Saturday, June 21, 2014

Petals on the Wind (A+E Studios, Cue the Dog Productions, Fries Film Company, MGM, 2014)

by Mark Gabrish Conlan • Copyright © 2014 by Mark Gabrish Conlan • All rights reserved

The film was Petals on the Wind, based on the late Gothic novelist V. C. Andrews’ sequel to her mega-best seller Flowers in the Attic. I already posted about the Lifetime TV-movie adaptation of Flowers in the Attic, to which this is a sequel, and explained Andrews’ intriguing background as a writer: she’d originally been a commercial artist but took up writing as a hobby in her early 50’s and managed to crank out a number of cycles of interlocking stories — all structured as five-book series, including an initial volume, three sequels and a final prequel — before her death. Needless to say, her publisher decided the name “V. C. Andrews” was too valuable a property to let expire with the demise of its original owner, so they hired another writer, Andrew Neiderman, to keep writing “V. C. Andrews” novels, ostensibly based on notes the original Andrews had left behind but, not surprisingly, drawing more and more on Neiderman’s own inventions (or at least his own deployments of Gothic clichés) as the work progressed and Andrews’ own collections of notes, jottings, outlines or whatever dried up. Flowers in the Attic was first published in 1979 and was such an enormous hit it not only spawned four more books in the series about the terminally dysfunctional Dollanganger family (as I noted earlier, Andrews seems to have inherited from fellow woman Gothic author Mignon G. Eberhardt a penchant for unwittingly — at least I hope it was unwittingly — silly character names). In the backstory, Corinne Foxworth Dollanganger Winslow (Heather Graham) married her father’s half-brother and produced four children whom Corinne’s own mother Olivia (Ellen Burstyn, giving an old-pro-showing-the-young-whippersnapers-what-acting-really-is performance in both films), the only member of this family whose given name does not begin with “C,” denounced as “spawn of the devil” because of their incestuous lineage. Corrine and her half-uncle break up (either that or he dies) and she remarries, and her new husband raises the kids as his own, but at the start of Flowers in the Attic he’s killed in a car crash and Corrine, in order to win back her family inheritance, not only has to move to the old manse — Foxworth Hall, Virginia — but has to pretend that she has no children. So she and Olivia have them hide in one bedroom of the house and give them access to the attic in which to play — and the kids draw flowers on the wall to nurture the fantasy that they are outside.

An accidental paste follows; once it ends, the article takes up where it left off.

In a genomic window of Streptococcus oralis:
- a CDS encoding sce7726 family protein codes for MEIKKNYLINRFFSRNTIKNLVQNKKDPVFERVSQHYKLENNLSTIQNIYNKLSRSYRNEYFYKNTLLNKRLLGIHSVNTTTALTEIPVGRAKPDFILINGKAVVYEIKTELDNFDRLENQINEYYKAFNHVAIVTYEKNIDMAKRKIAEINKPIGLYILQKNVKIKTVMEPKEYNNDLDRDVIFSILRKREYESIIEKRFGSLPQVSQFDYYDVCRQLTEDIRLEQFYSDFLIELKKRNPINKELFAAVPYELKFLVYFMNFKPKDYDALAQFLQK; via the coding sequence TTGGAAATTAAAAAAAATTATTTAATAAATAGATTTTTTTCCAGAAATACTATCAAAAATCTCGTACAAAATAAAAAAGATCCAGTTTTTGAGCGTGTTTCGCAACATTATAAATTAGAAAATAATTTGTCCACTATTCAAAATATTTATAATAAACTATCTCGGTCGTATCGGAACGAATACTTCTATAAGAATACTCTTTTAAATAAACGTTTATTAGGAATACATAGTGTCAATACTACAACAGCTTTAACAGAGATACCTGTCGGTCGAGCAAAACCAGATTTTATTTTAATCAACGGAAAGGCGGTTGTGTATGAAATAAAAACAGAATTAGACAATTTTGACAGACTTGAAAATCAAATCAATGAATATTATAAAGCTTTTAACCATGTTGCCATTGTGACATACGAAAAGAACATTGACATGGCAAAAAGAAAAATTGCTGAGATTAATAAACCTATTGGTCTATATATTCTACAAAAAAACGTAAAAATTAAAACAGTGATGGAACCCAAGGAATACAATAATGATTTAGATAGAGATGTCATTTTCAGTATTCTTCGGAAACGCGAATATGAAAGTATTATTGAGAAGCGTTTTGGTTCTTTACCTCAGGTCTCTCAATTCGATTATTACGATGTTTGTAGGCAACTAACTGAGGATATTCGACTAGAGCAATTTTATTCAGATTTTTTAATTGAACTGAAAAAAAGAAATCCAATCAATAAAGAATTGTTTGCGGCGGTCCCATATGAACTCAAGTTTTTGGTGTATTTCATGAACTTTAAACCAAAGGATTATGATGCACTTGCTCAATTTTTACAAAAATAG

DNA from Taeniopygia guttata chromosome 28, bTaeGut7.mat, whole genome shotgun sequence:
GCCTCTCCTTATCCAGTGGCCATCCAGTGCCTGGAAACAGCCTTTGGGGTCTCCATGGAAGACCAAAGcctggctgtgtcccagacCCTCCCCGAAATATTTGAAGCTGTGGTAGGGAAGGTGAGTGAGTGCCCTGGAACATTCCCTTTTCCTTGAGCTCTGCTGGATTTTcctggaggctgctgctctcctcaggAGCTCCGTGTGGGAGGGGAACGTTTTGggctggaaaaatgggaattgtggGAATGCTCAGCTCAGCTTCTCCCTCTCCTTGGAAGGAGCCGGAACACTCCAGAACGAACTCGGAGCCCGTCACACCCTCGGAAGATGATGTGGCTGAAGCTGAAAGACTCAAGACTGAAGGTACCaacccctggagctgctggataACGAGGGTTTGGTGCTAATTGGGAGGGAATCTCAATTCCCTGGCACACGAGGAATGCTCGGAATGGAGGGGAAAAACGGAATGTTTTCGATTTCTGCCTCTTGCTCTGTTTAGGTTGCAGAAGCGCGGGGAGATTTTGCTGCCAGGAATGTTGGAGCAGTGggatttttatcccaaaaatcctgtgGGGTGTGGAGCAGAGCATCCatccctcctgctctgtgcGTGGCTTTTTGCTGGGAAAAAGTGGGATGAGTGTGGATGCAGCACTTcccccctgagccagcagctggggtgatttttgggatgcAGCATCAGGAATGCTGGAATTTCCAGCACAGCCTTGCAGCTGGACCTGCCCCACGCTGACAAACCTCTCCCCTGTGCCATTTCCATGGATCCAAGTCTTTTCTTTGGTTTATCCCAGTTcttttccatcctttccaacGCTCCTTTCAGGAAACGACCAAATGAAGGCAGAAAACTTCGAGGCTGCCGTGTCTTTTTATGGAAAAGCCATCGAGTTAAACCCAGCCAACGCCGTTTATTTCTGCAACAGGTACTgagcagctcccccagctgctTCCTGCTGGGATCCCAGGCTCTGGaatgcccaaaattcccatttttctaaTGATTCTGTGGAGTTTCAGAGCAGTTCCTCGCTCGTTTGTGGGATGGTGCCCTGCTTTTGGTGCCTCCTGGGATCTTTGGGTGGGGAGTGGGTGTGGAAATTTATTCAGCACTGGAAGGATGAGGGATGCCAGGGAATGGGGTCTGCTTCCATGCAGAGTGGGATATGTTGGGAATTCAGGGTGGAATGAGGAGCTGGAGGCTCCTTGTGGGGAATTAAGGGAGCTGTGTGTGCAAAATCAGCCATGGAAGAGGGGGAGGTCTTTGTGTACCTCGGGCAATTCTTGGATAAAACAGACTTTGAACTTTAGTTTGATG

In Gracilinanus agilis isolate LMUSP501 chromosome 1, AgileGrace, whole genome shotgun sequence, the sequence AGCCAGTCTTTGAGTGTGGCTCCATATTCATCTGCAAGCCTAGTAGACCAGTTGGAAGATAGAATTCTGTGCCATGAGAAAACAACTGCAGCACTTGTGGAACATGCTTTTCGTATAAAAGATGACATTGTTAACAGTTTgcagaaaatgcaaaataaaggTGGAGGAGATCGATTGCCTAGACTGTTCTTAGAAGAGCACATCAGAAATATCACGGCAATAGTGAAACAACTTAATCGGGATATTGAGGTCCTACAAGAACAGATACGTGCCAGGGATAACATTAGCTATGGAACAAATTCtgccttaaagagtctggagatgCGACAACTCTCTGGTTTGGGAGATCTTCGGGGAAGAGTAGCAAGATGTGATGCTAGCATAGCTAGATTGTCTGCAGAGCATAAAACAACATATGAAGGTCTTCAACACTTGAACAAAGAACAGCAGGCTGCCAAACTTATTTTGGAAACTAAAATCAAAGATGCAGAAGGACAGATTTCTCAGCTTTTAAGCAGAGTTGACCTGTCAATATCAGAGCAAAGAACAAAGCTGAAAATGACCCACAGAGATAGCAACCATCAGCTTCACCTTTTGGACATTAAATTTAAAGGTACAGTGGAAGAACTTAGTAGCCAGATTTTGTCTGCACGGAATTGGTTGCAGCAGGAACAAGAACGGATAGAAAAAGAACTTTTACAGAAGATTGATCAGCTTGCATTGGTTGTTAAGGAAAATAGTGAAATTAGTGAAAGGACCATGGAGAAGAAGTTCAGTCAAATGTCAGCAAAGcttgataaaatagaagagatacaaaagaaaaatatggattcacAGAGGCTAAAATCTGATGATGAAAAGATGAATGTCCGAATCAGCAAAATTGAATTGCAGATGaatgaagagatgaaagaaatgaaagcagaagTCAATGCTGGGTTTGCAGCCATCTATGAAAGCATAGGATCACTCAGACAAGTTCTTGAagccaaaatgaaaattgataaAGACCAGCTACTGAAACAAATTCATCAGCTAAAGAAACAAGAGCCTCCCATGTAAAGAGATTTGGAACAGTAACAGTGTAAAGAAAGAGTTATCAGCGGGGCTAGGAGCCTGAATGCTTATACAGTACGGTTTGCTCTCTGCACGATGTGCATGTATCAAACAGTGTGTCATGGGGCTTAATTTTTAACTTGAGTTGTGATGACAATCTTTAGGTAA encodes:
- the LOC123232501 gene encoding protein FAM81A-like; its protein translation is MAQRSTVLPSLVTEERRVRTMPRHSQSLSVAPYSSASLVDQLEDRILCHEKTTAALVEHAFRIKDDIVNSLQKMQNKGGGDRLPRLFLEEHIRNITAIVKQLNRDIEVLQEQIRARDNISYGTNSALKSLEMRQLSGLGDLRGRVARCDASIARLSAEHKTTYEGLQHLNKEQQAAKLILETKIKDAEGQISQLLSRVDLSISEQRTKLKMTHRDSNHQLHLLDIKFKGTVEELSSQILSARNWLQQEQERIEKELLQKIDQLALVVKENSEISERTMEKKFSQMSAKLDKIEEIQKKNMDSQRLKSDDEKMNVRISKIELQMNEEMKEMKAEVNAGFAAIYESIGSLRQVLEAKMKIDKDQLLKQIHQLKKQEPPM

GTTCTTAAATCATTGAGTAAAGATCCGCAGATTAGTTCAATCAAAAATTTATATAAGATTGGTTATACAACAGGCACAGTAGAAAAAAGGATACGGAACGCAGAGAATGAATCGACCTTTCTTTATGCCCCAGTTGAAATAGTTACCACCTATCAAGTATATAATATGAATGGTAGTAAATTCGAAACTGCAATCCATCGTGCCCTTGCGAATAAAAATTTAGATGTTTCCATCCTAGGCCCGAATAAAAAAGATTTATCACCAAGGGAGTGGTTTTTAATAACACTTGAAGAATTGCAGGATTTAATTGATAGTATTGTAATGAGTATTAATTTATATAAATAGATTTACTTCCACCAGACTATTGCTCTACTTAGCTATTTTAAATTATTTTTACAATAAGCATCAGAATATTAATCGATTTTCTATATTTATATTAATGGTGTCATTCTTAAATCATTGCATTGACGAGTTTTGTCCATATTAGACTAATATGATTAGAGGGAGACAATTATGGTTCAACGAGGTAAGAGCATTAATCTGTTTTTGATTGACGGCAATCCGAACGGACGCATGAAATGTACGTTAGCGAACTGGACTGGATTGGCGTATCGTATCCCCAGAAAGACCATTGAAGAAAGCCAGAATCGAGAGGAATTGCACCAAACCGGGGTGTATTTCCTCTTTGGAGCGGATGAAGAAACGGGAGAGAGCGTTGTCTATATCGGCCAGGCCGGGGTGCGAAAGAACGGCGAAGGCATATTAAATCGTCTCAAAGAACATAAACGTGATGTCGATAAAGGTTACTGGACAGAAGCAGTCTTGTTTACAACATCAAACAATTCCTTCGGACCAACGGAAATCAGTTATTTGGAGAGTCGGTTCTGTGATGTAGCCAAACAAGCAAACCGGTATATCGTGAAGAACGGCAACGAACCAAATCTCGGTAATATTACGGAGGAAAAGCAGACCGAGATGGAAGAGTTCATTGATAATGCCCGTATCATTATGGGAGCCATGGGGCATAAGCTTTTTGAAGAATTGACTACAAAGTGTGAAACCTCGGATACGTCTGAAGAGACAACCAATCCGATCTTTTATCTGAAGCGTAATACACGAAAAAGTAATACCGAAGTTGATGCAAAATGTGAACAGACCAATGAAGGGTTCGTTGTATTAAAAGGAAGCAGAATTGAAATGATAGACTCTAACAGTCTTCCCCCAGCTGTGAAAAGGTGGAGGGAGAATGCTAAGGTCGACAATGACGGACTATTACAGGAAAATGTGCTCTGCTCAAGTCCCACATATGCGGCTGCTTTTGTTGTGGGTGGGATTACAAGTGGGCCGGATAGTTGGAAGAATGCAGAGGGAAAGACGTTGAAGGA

Flowers is about how the kids grow up (or don’t) during this period: little brother Cory (Maxwell Kovach) dies of pneumonia, his sister Carrie (Ava Telek in Flowers, Bailey Buntain in Petals) gets developmentally stunted so she never grows up psychologically or emotionally, and the oldest kids, fraternal twins Christopher (the drop-dead gorgeous Mason Dye in Flowers and the almost as hot Wyatt Nash in Petals) and Cathy (Kiernan Shipka in Flowers, Rose McIver in Petals), end up having a hot and heavy sexual affair with each other, not surprisingly since they’re reaching sexual maturity in a hothouse environment where they literally don’t have access to anyone else their own age. In Flowers the kids first assume that mom is on their side against their Grandma from Hell, but soon they realize that Corinne wants to keep them in the attic so she can marry her current boyfriend, attorney Bart Winslow (Dylan Bruce), who thinks she’s younger than she is and doesn’t realize she has four children, two of whom are almost grown. Eventually the kids realize what they’re up against after mom tries to off them by baking them cakes laced with rat poison, and they finally escape from the attic and the grounds of Foxworth Hall itself. Flowers ends with them on a bus to heaven knows where, and Petals opens a decade later. It turns out that the three remaining Dollanganger kids were adopted by a Dr. Paul Sheffield in North Carolina, who did his best to provide them a loving and nurturing environment (and also gave them a considerably less risible last name!), and Christopher was inspired by his adoptive dad’s example to go to medical school and become a doctor himself. Only Dr. Paul Sheffield dies just before Christopher is about to graduate, and Petals opens at his funeral; Christopher is about to join the staff of the local hospital and marry the boss’s airheaded daughter, Sarah Reeves (Whitney Hoy) — though the name more often than not comes out as “Sierra” on the soundtrack — when his plans get monkey-wrenched by Cathy.